It will be difficult using drawn-jacket, lead-core, swage technology to get a BC to .800, let alone above .900 or 1.00. There are limits to where these techniques can take you. We have .338 BCs in the high .800s, now, 30 cals. in the .900s and some new 50s way above 1.00. The tangential ogives used in those older methods are inferior ballistically at supersonic speed. Secant ogives are superior to Mach 5, or hypersonic velocities where cone ogives become superior. We can computer model a projectile to optimize it and when I have what I want I can input it to the big CNC and 5 minutes later I have that bullet in my hand to go test. If it needs adjustments I can do that very easily. I can do several design, manufacture and fire tests in an hour. Do you have any idea what the cycle time for drawn jacket technology is to do that same thing? It is weeks to months.
The difficulty is in the firearms, specifically, the barrels. Barrels have been refined for many, many years to shoot drawn jacket lead core bullets very accurately. Some of the things that make a barrel shoot lead core bullets very well, make shooting solid bullets difficult. For example, it is well know among barrel makers that to get top level benchrest accuracy you make the barrels to squeeze down on the bullet more than normal. You make a minimum dimension or subminimum dimension bore and groove. In .308, for example, you make a bore that is .300" or less and a groove that is .3076" or less. These tolerances cause me no end of headaches. I can get sub-quarter-minute groups at 400 and 500 yds with standard run-of-the-mill barrels, but when you use one these top of the line benchrest barrels the accuracy is terrible. Convincing the top barrels makers to start doing things differently than what they have learned, is also difficult. Custom fitting bullets for each barrel is time consuming. Eventually we will get there. I have proven to myself with several projects, the .408 being one, that this is the way of the future. The projectiles are simply superior.
The second thing that will have to be changed is the limitations of magazines and SAAMI specifications. Most of the limits on what can be done with a bullet and cartridge are set by the receiver that will be used. This too will changed with time.
Expect in the next 10 to 20 years that long range shooting will be done commonly with bullets that have BCs above 1.00.
Shot down again. Another idea gone down in flames. Oh well, the next one will be a ringer. I just know it. [img]images/icons/grin.gif[/img] [img]images/icons/grin.gif[/img]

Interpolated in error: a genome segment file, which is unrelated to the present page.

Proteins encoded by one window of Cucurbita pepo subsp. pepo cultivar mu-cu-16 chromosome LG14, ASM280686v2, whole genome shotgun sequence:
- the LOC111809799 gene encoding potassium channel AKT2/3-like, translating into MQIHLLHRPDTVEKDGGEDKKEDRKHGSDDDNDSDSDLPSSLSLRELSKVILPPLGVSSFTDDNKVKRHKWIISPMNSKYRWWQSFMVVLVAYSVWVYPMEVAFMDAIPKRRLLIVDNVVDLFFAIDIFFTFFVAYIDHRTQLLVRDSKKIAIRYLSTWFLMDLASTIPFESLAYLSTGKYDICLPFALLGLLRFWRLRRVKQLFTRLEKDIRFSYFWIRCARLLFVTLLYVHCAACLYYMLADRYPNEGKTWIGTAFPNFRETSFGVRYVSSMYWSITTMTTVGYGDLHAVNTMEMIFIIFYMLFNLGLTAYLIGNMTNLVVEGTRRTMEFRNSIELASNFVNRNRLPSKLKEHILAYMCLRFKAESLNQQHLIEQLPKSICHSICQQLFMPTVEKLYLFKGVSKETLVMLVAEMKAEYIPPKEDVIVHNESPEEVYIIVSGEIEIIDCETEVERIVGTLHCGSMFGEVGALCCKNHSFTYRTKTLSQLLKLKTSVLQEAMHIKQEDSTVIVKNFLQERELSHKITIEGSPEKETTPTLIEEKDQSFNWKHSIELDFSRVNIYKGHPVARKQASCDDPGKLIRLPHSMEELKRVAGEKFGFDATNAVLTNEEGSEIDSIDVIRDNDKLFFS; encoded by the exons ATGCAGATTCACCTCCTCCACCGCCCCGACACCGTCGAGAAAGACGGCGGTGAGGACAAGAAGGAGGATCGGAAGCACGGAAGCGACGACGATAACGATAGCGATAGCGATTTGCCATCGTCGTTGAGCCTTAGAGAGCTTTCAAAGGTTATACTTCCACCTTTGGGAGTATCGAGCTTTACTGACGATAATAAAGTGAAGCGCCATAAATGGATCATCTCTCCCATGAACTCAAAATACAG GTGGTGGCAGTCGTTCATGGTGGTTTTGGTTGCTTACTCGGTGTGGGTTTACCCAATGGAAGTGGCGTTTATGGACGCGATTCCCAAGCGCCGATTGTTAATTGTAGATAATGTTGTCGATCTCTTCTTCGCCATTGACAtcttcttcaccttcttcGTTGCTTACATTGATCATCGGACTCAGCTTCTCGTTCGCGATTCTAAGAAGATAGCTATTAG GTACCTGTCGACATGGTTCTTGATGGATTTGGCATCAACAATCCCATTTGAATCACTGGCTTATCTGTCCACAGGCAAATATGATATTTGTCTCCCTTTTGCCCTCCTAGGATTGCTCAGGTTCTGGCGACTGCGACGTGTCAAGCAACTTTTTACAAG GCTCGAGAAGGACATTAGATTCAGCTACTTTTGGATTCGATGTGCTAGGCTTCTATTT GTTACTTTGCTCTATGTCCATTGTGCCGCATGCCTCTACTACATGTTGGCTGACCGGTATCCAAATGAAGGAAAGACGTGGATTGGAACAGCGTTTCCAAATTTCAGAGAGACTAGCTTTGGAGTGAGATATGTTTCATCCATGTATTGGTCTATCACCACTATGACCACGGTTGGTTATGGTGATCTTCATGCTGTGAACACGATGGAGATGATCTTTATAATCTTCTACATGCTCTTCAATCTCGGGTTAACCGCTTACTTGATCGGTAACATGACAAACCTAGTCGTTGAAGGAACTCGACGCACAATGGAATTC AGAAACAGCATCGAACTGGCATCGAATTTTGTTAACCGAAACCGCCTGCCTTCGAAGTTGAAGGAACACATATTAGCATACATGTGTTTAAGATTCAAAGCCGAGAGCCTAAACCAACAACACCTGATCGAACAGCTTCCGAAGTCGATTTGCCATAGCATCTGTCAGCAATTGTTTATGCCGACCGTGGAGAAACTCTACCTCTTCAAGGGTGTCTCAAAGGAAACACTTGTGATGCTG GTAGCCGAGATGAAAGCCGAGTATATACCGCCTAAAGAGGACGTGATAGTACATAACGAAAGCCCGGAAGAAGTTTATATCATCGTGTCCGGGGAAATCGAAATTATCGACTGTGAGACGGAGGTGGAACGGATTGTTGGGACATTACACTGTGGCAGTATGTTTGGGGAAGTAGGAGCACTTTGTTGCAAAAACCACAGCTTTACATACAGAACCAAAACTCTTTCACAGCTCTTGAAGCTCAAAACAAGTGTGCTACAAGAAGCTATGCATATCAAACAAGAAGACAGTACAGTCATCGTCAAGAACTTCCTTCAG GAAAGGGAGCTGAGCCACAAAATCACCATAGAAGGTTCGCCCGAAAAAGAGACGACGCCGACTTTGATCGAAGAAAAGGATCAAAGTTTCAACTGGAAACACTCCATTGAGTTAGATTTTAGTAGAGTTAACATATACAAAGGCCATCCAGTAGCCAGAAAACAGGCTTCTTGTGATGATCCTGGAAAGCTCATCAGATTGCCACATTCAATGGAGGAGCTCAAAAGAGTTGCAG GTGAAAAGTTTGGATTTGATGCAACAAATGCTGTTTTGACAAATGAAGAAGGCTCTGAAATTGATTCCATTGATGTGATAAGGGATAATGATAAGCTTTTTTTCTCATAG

Thanks for your time Warren! I know you probably have much more important things to do than to answer our questions and I don't know if you realize how much we apreciate your presence here. Having some one to bounce all of our hairbrained ideas off of is really nice if not convenient. Again Thanks.
PS. Are you sure that the laws of physics can't bent a little. Just this once. Please [img]images/icons/grin.gif[/img]
Obviously having both factors fairly high will always result in a superior long-range projectile but if one has to compromise, which should take precedence?
I did a bit of informal research into BC and muzzle velocity. Both generally peak in the middle of the calibre range with conventional bullet designs. Off the top of my head I believe it was the .264 Mag that had the highest velocity with the highest BC bullet.
I'm of the belief that if you are going to keep your shooting inside 500 yards or so, you can get away with going for velocity and shoot lower BC bullets (within reason). If you are going long range, greater than 500 yards or so you need to seriously consider high BC bullets and sacrifice a little velocity.
Run several charts comparing one cartridges' bullet selections. Run light lower BC high velocity in comparison to heavy high BC lower velocity. (Actually weight is not the consideration, BC is what we need to compare but is hard to break the weight/BC bonding ritual.)
Isn't that the thing though? Every factor is related to every other factor and you can't gain in one without losing in another.
While BC is related to weight, weight has a stronger relation to muzzle velocity. More weight (usually) means a higher BC but it also means a lower MV.
In my case, I lucked out and found a 6mm bullet that had a high BC and weighed 12 grains less than the big 107gr MK.
The Berger 95 grain VLD has a BC equal to the bigger MK. So I can get ~100 fps more velocity without sacrificing BC. This is what allows me to take a .243 Win out to such outrageous distances.
The bullet reminds me of a tiny javelin.
FWIW I did an estimation of the energy of the 95 gr bullet at maximum distance and it is about equal to that of a .380 ACP handgun. Not exactly big game material but it could definatley do some damage with proper placement.